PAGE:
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ENGL307 – Creative Writing 3: Narrative Fiction

2017 – S1 Day

General Information

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Unit convenor and teaching staff Unit convenor and teaching staff Unit Convenor
Jane Messer
Contact via jane.messer@mq.edu.au
W6A 632
Mondays 1-2pm or by appointment during Session. Happy to receive emails.
Tutor
Michelle Hamadache
Credit points Credit points
3
Prerequisites Prerequisites
6cp from 200 level units including (ENGL233 or MAS202 or MECO210 or MECO211 or MECO310 or MECO311)
Corequisites Corequisites
Co-badged status Co-badged status
Unit description Unit description
This unit is suited to students who wish to develop skills and confidence with their writing of narrative, either in the short story or novel genre. In addition to weekly writing tasks, students will write two to three short stories or two thematically linked novel chapters. The unit is taught through a combination of lectures; readings in narrative studies and examples of short fiction; and workshops of student writing. Narrative studies topics include focalisation, management of time, scene structures, speech and dialogue. Assessment takes into account each student's creative work, weekly writing exercises, discussion and analysis of the readings, weekly attendance and participation, and the student's workshop and discussion skills. Assessment is ongoing throughout the semester.

Important Academic Dates

Information about important academic dates including deadlines for withdrawing from units are available at http://students.mq.edu.au/student_admin/enrolmentguide/academicdates/

Learning Outcomes

  1. Development of creative narrative writing practices through the completion of writing exercises and major creative work.
  2. Understanding of the limits and possibilities of a range of contemporary forms of creative narrative writing including long and short short stories, realist, metafictional, speculative and the Bildungsroman narrative.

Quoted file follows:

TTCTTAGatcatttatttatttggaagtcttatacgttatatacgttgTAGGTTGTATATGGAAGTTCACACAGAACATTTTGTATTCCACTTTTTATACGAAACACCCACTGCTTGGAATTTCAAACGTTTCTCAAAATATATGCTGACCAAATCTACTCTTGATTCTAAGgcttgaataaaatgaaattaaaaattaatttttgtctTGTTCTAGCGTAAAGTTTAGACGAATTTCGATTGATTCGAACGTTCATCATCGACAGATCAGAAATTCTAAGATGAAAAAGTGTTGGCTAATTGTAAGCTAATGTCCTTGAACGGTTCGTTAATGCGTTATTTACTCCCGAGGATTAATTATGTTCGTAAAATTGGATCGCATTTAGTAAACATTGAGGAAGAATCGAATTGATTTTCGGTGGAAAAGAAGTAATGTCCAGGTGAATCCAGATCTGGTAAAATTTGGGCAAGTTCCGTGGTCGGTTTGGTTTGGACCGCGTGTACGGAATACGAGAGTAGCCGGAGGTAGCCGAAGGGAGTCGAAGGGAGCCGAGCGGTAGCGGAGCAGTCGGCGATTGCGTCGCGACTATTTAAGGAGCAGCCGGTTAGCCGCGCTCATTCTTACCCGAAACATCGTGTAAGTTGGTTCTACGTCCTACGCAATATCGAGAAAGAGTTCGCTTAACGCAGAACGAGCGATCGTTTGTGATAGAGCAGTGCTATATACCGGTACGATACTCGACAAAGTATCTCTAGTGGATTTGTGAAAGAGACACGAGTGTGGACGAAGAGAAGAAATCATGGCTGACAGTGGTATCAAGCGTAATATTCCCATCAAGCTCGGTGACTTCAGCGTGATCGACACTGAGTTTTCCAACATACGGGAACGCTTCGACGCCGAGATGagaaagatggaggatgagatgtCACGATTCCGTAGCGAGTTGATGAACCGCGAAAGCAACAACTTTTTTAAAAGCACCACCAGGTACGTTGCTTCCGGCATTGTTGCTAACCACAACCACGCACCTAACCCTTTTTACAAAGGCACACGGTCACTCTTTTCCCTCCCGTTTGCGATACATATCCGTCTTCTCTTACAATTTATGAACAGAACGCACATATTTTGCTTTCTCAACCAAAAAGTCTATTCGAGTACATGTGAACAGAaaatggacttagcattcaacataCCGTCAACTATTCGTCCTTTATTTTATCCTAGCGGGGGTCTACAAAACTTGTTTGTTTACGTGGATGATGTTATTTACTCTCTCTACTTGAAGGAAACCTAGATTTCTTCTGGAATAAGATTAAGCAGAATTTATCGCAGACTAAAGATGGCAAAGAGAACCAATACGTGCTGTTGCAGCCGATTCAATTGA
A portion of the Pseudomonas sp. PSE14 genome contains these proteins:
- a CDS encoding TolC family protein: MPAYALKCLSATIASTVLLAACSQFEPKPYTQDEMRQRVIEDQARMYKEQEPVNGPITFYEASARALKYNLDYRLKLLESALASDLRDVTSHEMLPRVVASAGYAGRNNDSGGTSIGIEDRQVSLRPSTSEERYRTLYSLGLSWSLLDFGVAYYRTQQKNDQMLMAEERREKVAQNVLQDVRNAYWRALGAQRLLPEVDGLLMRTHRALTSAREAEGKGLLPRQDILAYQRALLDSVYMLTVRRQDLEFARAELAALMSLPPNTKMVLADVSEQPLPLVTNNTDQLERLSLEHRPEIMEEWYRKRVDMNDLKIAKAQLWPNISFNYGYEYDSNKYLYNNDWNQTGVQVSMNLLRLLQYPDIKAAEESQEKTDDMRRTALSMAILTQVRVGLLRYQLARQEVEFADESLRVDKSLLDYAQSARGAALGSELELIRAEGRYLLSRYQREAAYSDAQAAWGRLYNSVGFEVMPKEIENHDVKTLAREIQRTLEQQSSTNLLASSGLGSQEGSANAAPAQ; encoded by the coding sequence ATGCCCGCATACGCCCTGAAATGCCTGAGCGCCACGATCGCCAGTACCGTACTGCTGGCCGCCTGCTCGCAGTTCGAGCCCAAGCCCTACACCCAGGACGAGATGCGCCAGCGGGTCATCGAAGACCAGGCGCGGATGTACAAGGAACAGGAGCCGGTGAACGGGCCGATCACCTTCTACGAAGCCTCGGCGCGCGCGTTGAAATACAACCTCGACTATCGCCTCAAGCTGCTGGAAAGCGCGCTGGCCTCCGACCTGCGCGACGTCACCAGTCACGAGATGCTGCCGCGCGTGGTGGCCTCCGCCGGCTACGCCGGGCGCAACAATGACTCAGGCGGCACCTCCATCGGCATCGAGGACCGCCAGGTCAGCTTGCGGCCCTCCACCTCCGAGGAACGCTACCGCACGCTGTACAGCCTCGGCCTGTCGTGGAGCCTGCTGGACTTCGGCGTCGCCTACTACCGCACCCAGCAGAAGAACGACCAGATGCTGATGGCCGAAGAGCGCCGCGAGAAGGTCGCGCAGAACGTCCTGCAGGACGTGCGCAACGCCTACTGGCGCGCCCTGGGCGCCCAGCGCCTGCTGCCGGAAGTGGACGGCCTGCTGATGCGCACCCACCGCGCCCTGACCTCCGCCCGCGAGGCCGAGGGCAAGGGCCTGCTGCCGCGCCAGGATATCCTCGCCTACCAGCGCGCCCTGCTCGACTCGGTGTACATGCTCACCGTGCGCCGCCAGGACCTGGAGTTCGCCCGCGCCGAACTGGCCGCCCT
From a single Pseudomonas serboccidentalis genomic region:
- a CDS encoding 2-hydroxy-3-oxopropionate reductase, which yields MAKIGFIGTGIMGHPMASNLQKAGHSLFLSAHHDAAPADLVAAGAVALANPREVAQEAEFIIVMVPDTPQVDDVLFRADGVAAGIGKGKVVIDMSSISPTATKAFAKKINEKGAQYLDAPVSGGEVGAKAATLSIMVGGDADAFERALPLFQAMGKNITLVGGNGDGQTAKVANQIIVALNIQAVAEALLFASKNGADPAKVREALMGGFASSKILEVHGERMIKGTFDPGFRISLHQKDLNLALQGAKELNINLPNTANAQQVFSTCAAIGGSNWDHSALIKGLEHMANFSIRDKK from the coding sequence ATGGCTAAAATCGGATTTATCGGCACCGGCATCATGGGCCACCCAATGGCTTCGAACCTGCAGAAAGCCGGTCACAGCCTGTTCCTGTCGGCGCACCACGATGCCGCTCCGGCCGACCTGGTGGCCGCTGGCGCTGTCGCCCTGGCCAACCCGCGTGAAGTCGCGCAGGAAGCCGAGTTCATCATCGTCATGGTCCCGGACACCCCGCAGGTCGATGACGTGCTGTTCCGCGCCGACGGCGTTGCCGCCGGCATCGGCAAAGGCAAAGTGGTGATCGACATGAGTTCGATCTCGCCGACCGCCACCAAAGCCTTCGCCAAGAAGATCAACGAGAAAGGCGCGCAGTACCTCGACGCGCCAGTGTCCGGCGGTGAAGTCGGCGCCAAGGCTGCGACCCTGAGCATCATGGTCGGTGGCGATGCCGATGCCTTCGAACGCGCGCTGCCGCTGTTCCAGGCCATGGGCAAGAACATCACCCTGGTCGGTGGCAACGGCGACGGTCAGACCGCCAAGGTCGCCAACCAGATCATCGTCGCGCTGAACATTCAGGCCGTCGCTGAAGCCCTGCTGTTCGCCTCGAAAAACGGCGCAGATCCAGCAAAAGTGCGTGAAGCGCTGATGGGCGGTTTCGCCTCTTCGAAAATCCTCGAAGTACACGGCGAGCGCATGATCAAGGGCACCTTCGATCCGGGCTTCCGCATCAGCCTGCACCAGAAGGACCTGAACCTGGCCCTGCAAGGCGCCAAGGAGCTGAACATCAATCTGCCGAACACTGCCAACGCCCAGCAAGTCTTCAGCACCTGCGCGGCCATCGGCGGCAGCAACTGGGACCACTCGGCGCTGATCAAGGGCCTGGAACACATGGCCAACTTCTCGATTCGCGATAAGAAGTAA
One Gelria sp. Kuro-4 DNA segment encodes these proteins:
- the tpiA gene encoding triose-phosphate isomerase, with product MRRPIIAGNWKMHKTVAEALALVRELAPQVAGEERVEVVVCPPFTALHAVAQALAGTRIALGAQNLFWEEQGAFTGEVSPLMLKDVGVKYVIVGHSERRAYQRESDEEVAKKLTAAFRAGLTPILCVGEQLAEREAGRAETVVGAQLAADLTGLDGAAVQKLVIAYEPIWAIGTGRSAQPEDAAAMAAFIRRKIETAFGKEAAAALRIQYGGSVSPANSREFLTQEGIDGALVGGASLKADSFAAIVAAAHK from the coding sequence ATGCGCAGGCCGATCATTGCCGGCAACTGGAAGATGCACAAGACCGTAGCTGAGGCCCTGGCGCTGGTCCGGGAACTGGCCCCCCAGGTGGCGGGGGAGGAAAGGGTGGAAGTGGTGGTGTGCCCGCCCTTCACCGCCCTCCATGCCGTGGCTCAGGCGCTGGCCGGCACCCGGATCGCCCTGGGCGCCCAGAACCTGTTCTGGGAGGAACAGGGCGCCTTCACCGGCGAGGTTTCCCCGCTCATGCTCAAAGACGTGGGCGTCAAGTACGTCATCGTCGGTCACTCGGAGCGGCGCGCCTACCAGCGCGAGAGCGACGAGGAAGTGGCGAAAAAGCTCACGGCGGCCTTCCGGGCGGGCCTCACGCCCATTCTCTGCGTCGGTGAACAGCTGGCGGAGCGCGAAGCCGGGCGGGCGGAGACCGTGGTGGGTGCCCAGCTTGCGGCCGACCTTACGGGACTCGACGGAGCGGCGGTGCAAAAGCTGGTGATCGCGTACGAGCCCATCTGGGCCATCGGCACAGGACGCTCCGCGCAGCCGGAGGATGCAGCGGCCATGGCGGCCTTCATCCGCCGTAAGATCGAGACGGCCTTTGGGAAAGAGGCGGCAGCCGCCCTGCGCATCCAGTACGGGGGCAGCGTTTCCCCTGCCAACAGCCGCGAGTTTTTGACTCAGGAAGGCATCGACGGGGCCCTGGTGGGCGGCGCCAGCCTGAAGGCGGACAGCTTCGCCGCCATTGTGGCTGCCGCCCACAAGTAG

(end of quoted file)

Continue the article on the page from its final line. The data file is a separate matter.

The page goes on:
3. Ability to critique and analyse narratives using a technical vocabulary drawn from contemporary narrative studies and literary theory.
  4. Development of self-reflective, critical and editing skills in relation to narrative writing, and employment of a technical vocabulary and narrative studies concepts in editing and analysis.
  5. Skills in both analysing and discussing the creative work of others in various contexts, including workshop.

Assessment Tasks

Name Weighting Due
Participation 15% Portfolio due 5.6.2017
Quiz 15% Weeks 4, 8, 12
Writing Exercise 10% Weeks 2, 5, 7, 8, 11
Creative Writing Assignment 1 25% 17.04.2017
Creative Writing Assignment 2 35% 13.06.2017

Participation

Due: Portfolio due 5.6.2017
Weighting: 15%
  • It is an assessment requirement of this unit that students participate weekly and including Week 1. Without participation, the Learning Outcomes of the unit cannot be achieved. 
  • Missed weeks must be explained in a timely way with a medical certificate relating to urgent or unavoidable circumstances; or in the case of employment demands, a letter from a registered employer. Non-urgent medical appointments must not be scheduled during class times.
  • Marks are deducted from the Participation mark for undocumented absences.
  • Students whose participation is unsatisfactory for more than 2 weeks for urgent medical reasons, and who are not registered with Campus Wellbeing for an ongoing disability, may apply to the University for Withdrawal without Penalty from the unit.